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Digital Evidence in the Courtroom: A Guide For Law Enforcement and Prosecutors

NCJ Number
211314
Date Published
Author(s)
National Institute of Justice
Annotation
This fourth in a series of guides on digital (computer-related) evidence is addressed to law enforcement officers and prosecutors, as it focuses on key issues in the collection, management, preparation, and courtroom presentation of digital evidence.
Abstract
The first chapter discusses search and seizure issues pertinent to digital evidence. It reviews several Federal statutes that govern access to and disclosure of certain types of information to which the U.S. Congress has given special attention. These statutes include the Electronic Communications Privacy Act and the Privacy Protection Act. Also examined are principles applicable under the fourth amendment to the U.S. Constitution. Chapter 2 pertains to the integrity, discovery, and disclosure of digital evidence. Maintaining the integrity of digital evidence throughout the investigative process presents problems different from those associated with handling traditional physical or documentary evidence. This chapter addresses selected issues associated with maintaining the integrity of information taken from stand-alone, rather than network, electronic media. Chapter 3 focuses on three aspects of pretrial preparation of cases that involve digital evidence. First, it deals with preliminary considerations the prosecutor must address when reviewing the scope of the investigation to date. Second, it describes effective pretrial communication among prosecutors, investigators, and examiners. Third, it discusses various evidentiary issues, such as authentication and hearsay. Another chapter provides guidance on how to present a case that involves digital evidence. Among the issues discussed are the education of the judge and the jury about the digital evidence being presented, what must be proved or disproved, expert witnesses, recurring issues in computer-crime trials, jury selection, presenting complicated and technical issues, and closing argument. The concluding chapter explains how the guidelines presented in previous chapters apply to the use of digital evidence in child pornography cases. Appended resources and links, Electronic Communications Privacy Act disclosure rules, sample consent forms, and stipulation regarding evidence returned to the defendant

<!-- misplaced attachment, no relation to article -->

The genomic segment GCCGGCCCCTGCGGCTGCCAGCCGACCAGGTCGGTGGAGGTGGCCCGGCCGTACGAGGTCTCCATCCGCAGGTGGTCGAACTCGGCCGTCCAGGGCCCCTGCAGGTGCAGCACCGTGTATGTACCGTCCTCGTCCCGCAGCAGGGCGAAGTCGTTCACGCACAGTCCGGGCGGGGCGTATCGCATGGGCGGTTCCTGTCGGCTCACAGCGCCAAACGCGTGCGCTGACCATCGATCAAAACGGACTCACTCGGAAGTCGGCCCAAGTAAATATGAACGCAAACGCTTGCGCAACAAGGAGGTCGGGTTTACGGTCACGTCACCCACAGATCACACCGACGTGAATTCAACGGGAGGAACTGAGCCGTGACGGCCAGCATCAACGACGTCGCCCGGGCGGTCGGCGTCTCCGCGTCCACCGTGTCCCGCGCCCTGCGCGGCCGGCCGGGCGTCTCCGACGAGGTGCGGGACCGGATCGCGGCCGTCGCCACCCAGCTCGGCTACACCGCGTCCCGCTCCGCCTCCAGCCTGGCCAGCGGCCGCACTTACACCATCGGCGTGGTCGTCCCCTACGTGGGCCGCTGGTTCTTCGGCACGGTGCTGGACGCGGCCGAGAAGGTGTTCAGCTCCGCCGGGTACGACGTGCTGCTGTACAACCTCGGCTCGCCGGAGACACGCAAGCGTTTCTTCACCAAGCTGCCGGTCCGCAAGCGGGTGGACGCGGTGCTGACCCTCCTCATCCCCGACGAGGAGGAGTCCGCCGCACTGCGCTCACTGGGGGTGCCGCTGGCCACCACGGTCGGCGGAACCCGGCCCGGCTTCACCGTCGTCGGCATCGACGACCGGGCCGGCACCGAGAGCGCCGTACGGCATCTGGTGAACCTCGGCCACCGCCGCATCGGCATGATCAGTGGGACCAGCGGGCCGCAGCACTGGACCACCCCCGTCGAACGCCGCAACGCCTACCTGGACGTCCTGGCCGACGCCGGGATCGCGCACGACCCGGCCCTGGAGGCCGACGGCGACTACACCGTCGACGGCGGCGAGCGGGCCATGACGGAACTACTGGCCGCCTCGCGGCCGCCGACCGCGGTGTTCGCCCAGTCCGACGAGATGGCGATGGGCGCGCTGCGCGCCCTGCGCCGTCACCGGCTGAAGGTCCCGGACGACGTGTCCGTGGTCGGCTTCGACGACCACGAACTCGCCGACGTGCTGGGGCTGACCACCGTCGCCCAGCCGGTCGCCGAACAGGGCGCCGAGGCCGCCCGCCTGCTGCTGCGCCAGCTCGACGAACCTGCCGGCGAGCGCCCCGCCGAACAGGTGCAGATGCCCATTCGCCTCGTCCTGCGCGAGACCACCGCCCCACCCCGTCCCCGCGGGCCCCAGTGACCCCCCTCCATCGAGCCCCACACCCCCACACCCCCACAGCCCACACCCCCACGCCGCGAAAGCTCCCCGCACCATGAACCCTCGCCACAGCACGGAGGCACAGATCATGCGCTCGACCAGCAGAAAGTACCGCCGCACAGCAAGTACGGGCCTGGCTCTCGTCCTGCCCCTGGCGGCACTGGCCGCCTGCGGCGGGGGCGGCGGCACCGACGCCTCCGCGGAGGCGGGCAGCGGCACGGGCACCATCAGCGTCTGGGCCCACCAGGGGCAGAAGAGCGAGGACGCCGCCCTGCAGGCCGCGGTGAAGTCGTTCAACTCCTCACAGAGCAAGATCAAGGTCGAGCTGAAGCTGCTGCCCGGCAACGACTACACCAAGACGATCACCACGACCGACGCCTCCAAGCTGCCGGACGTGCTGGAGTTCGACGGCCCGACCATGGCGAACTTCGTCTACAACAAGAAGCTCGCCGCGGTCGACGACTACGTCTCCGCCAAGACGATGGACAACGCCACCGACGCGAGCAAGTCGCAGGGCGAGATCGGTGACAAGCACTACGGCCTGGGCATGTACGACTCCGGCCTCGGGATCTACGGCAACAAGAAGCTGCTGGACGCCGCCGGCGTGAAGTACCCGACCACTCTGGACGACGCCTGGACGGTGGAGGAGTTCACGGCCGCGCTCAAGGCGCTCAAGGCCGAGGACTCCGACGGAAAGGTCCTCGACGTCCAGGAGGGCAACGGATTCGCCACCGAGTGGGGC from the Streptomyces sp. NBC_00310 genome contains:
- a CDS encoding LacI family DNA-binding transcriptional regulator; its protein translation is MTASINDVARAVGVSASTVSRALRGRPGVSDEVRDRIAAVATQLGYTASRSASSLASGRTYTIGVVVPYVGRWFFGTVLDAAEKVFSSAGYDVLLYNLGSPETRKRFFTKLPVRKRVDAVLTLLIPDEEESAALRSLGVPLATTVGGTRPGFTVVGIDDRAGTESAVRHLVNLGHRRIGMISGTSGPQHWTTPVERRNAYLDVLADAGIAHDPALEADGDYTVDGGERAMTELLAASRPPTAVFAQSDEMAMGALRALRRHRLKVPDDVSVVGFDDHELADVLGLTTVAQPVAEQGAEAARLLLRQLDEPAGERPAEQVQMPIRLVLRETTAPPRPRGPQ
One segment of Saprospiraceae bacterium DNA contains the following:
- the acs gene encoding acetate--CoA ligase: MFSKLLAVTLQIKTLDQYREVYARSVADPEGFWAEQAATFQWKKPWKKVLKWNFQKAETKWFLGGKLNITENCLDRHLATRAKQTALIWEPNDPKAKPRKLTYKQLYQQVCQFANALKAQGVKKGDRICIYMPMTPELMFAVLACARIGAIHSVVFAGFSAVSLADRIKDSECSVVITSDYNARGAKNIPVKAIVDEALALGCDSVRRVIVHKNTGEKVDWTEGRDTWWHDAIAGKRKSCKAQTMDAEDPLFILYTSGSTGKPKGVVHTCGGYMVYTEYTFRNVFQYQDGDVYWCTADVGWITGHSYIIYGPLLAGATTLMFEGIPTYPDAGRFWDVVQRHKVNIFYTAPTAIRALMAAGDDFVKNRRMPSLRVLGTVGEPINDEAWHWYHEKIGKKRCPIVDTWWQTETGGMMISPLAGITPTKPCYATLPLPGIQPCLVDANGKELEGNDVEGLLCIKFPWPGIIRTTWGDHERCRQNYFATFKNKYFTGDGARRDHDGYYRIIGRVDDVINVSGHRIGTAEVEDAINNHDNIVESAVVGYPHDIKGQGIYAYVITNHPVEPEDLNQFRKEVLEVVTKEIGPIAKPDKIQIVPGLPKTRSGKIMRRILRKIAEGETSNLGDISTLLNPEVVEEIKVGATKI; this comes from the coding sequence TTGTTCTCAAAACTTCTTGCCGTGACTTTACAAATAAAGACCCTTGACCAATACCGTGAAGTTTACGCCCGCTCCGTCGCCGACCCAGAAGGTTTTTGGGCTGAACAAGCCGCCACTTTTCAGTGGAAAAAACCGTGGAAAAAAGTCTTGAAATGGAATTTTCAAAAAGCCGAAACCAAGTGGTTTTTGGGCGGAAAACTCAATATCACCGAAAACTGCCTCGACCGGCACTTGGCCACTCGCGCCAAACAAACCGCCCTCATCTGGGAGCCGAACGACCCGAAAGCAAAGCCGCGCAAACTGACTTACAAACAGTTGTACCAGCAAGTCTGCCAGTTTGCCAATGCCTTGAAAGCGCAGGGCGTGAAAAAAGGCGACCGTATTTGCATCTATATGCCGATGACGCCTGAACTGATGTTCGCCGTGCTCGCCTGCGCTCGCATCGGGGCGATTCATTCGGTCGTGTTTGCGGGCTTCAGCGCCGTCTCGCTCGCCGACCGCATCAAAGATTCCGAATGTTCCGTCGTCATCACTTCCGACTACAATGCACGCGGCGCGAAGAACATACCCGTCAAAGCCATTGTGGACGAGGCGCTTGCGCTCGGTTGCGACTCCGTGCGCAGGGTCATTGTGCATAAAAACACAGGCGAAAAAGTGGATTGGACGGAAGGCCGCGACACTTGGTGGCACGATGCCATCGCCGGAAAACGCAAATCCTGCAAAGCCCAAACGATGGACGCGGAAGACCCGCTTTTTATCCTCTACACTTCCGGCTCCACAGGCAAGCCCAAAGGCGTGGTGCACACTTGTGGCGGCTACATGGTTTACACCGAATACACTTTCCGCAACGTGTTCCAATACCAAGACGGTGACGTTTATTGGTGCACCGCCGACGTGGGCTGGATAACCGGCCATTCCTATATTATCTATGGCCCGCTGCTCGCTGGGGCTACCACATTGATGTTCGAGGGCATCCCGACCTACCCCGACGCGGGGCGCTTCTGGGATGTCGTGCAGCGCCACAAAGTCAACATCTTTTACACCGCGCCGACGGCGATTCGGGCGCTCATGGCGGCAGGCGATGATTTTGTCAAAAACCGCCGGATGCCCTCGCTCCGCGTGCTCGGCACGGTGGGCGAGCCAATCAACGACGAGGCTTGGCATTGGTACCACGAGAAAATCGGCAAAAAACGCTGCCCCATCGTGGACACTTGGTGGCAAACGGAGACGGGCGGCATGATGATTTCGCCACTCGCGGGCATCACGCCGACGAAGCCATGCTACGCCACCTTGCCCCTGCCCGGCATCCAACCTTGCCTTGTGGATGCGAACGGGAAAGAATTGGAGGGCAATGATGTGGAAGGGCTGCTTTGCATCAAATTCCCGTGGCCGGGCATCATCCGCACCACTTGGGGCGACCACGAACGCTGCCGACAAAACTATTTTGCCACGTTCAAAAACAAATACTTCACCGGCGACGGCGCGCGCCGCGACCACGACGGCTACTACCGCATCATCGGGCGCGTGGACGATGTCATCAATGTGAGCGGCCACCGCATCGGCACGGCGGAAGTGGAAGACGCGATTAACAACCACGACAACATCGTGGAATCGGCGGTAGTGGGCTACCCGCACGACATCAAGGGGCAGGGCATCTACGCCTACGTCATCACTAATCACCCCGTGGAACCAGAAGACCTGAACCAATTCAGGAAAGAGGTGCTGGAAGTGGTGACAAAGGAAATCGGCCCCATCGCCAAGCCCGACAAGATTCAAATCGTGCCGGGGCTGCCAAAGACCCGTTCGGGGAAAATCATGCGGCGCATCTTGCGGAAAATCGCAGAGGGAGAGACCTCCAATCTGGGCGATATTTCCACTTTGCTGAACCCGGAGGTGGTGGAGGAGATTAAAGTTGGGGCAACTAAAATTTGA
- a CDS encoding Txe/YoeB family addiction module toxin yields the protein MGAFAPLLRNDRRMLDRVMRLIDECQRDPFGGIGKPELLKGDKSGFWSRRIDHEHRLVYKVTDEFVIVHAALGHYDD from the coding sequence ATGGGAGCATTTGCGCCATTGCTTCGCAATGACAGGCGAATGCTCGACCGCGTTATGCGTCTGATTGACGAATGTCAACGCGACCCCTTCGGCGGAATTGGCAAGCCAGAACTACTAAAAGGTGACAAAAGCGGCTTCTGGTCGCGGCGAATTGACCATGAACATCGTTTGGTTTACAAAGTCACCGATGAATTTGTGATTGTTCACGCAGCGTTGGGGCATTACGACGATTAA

Date Created: January 16, 2007